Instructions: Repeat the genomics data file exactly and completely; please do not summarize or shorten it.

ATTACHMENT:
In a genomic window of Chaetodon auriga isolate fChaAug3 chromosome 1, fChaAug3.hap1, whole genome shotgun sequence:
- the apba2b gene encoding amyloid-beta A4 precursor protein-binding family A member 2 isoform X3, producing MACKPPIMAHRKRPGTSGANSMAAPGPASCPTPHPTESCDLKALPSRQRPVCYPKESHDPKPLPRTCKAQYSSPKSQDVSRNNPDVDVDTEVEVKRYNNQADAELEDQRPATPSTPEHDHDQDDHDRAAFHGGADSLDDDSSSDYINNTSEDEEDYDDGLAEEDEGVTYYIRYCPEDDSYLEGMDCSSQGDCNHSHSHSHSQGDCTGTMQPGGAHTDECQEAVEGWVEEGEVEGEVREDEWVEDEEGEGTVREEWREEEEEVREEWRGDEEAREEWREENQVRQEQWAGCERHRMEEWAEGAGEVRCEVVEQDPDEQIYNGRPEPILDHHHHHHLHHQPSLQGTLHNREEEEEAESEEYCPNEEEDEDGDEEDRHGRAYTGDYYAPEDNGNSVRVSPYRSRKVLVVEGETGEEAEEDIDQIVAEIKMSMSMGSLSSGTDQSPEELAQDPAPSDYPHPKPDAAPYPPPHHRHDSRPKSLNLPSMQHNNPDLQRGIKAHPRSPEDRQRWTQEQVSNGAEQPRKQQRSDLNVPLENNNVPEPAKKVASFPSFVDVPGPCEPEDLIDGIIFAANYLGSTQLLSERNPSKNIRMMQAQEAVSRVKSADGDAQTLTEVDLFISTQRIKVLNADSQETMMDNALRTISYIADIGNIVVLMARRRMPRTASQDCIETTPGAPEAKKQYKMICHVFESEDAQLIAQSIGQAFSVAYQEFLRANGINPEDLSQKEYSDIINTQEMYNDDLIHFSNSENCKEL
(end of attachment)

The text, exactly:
In a genomic window of Chaetodon auriga isolate fChaAug3 chromosome 1, fChaAug3.hap1, whole genome shotgun sequence:
- the apba2b gene encoding amyloid-beta A4 precursor protein-binding family A member 2 isoform X3, producing MACKPPIMAHRKRPGTSGANSMAAPGPASCPTPHPTESCDLKALPSRQRPVCYPKESHDPKPLPRTCKAQYSSPKSQDVSRNNPDVDVDTEVEVKRYNNQADAELEDQRPATPSTPEHDHDQDDHDRAAFHGGADSLDDDSSSDYINNTSEDEEDYDDGLAEEDEGVTYYIRYCPEDDSYLEGMDCSSQGDCNHSHSHSHSQGDCTGTMQPGGAHTDECQEAVEGWVEEGEVEGEVREDEWVEDEEGEGTVREEWREEEEEVREEWRGDEEAREEWREENQVRQEQWAGCERHRMEEWAEGAGEVRCEVVEQDPDEQIYNGRPEPILDHHHHHHLHHQPSLQGTLHNREEEEEAESEEYCPNEEEDEDGDEEDRHGRAYTGDYYAPEDNGNSVRVSPYRSRKVLVVEGETGEEAEEDIDQIVAEIKMSMSMGSLSSGTDQSPEELAQDPAPSDYPHPKPDAAPYPPPHHRHDSRPKSLNLPSMQHNNPDLQRGIKAHPRSPEDRQRWTQEQVSNGAEQPRKQQRSDLNVPLENNNVPEPAKKVASFPSFVDVPGPCEPEDLIDGIIFAANYLGSTQLLSERNPSKNIRMMQAQEAVSRVKSADGDAQTLTEVDLFISTQRIKVLNADSQETMMDNALRTISYIADIGNIVVLMARRRMPRTASQDCIETTPGAPEAKKQYKMICHVFESEDAQLIAQSIGQAFSVAYQEFLRANGINPEDLSQKEYSDIINTQEMYNDDLIHFSNSENCKEL